Twelve campuses excel at student success

American Association of State Colleges and Univers
September 29, 2005Contact: Heather Berg 202.478.4665
American Association of State Colleges and Universities Washington, D.C. - A new study finds that campus culture and university leadership help improve student success. The American Association of State Colleges and Universities (AASCU), working with the National Association of System Heads and the Education Trust have identified aspects of leadership and campus culture that resulted in 12 campuses reporting higher-than-predicted graduation rates or higher-than-predicted improvement in graduation rates. The 12 campuses identified were: California State University Stanislaus
Clemson University (S.C.)
City University of New York John Jay College of Criminal Justice
Elizabeth City State University (N.C.)
Louisiana Tech University
Montclair State University (N.J.)
Murray State University (Ky.)
Northwest Missouri State University
Truman State University (Mo.)
University of Northern Iowa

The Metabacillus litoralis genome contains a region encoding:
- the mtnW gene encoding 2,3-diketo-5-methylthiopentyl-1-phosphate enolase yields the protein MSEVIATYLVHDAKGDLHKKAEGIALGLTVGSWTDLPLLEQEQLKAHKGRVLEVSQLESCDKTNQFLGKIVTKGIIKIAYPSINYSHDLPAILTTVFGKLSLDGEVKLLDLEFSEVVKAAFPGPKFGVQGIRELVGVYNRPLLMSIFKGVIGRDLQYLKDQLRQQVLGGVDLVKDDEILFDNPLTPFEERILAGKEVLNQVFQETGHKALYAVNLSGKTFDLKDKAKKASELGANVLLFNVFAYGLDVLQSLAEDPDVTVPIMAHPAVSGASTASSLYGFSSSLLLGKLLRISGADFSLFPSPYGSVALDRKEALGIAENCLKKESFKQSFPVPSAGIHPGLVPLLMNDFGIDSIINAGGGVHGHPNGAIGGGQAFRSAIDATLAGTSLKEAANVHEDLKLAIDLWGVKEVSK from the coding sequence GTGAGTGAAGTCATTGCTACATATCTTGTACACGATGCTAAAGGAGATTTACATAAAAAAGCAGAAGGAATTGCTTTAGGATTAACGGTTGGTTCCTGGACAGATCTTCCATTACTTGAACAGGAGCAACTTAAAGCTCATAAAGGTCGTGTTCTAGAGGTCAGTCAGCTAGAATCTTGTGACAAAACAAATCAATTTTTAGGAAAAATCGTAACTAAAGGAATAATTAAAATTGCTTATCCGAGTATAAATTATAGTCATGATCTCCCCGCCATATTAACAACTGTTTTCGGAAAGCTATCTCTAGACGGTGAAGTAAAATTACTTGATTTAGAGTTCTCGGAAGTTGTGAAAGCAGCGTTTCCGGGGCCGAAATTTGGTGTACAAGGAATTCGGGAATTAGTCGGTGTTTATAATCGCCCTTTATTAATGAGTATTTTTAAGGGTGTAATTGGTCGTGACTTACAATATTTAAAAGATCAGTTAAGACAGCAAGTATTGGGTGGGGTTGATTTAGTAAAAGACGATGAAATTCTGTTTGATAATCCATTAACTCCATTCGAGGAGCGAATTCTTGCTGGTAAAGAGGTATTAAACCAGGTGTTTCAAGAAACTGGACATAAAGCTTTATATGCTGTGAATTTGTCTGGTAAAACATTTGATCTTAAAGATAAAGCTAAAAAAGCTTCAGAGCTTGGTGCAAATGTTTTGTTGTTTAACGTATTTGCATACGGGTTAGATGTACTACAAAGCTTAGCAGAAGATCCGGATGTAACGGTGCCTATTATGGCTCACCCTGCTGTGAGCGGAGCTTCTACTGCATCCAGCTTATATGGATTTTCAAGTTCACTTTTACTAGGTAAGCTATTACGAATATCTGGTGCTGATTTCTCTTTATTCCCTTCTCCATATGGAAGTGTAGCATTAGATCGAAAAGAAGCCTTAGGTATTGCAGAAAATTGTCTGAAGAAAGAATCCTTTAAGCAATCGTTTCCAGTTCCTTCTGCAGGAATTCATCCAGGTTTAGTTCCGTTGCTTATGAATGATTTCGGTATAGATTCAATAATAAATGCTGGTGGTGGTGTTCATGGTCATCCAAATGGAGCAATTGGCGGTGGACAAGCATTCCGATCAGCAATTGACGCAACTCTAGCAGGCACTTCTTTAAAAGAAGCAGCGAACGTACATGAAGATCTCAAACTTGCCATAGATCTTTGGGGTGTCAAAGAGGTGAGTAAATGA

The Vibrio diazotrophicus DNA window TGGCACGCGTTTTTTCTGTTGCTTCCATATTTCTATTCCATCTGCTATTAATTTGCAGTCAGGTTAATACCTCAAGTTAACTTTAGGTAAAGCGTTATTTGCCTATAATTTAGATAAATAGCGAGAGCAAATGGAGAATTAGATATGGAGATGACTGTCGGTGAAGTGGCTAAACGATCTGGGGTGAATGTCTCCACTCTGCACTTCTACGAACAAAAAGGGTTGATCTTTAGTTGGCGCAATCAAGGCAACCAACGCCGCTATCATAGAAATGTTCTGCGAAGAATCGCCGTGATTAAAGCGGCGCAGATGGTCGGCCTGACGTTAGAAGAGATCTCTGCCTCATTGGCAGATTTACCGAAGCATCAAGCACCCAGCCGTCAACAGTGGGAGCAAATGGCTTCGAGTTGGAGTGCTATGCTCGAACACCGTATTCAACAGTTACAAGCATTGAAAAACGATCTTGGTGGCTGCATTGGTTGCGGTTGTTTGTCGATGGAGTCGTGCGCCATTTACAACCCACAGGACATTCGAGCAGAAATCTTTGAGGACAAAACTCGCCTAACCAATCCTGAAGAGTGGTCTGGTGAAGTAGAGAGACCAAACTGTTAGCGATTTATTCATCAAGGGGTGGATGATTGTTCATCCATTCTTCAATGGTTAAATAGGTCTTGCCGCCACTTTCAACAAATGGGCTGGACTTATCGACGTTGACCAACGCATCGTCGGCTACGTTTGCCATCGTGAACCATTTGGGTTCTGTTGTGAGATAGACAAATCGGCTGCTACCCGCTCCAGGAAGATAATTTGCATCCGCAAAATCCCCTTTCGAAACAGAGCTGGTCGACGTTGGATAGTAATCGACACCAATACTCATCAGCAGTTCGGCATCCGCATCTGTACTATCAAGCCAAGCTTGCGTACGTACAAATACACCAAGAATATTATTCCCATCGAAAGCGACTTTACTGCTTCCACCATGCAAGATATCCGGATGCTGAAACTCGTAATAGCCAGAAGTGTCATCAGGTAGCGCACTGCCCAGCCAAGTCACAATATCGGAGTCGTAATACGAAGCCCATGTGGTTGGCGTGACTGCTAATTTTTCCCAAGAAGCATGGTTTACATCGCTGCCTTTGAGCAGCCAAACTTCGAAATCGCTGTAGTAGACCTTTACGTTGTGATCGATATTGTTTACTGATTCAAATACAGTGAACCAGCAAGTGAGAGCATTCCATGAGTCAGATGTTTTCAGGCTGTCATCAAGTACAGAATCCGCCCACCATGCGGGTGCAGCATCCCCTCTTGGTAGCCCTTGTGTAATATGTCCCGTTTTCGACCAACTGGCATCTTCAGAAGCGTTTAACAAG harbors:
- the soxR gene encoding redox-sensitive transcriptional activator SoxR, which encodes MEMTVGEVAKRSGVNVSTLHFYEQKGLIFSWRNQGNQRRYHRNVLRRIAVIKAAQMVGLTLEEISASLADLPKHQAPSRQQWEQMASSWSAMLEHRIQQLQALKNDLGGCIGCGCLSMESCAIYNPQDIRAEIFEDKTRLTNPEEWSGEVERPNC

University of Wisconsin - La Crosse Virginia State University The study found that what sets these campuses apart, and well above average, is the presence of a campus culture that values student success. The culture reinforces the belief that the students can and should succeed. It projects a prevailing attitude that what is now being done can be done better and conveys mutually high expectations for students and for faculty and staff. Successful student retention occurs because students are consistently involved in a close and mutually reinforcing network of campus ties that include residence life, frequent student-faculty contact and a rich range of extracurricular activities. The study identified the role of leadership at these institutions as having two qualities. First, "leadership" is a shared responsibility-occurring at all levels and deeply embedded in the way the institution works as an organization on a day-to-day basis. Second, the leader builds and sustains the culture by listening more than talking and offering a consistent personal modeling of a particular collective vision. This study demonstrates that campus culture can be created and modified. Developing an attitude that student success matters, setting realistic but high expectations, coordinating disparate efforts, and leading in a way that is never satisfied with present efforts are all strategies that can profoundly shape campus culture. "The Graduation Rate Project adds significant new insight and understanding about student success. Improved graduation rates are possible when there is strong academic leadership and a commitment to student success is integrated into the campus culture," said Constantine W. (Deno) Curris, president, AASCU. "AASCU deserves praise for mobilizing leaders from across the country to take the time and effort to thoughtfully examine the principles and practices at colleges and universities that are successful at graduating students," said Janis Somerville, senior associate at the National Association of University System Heads. NASH, as the organization is known, co-sponsored the study. "This work is helping to redefine what it means to be a 'quality' university. Quality is more than admitting students with ever-higher SAT scores; it clearly is about what institutions themselves do to ensure that students get what they came for -- a degree." "It is enormously heartening to see the leaders of state colleges and universities take a hard look at their role in helping the students they admit succeed academically," said Kati Haycock, director of the Education Trust, which co-sponsored the study. "One thing is clear from this research: It certainly is within the power of our institutions of higher learning to improve graduation rates. But it takes real commitment from the very top to make it happen." Researchers used College Results Online (, a Web-tool created by the Education Trust to identify 12 colleges and universities with much higher graduation rates than those of similar schools that serve similar student populations. Study teams from AASCU-member institutions around the country then visited those colleges and universities to identify the findings in this report. Six of the 12 study campuses have maintained high graduation rates for a long time, the other six have shown substantial improvements in their graduation rates since 1996. The Graduation Rate Outcomes Project was designed to determine why these institutions were successful and to use this information to help other campus leaders achieve higher performance. This study, conducted by study teams representing more than 90 state colleges and universities, offers strategies for how colleges and universities can improve student success. To receive a copy of the study, contact Heather Berg at AASCU is a higher education association whose membership is comprised of more than 430 colleges, universities and systems of public higher education throughout the United States and its territories.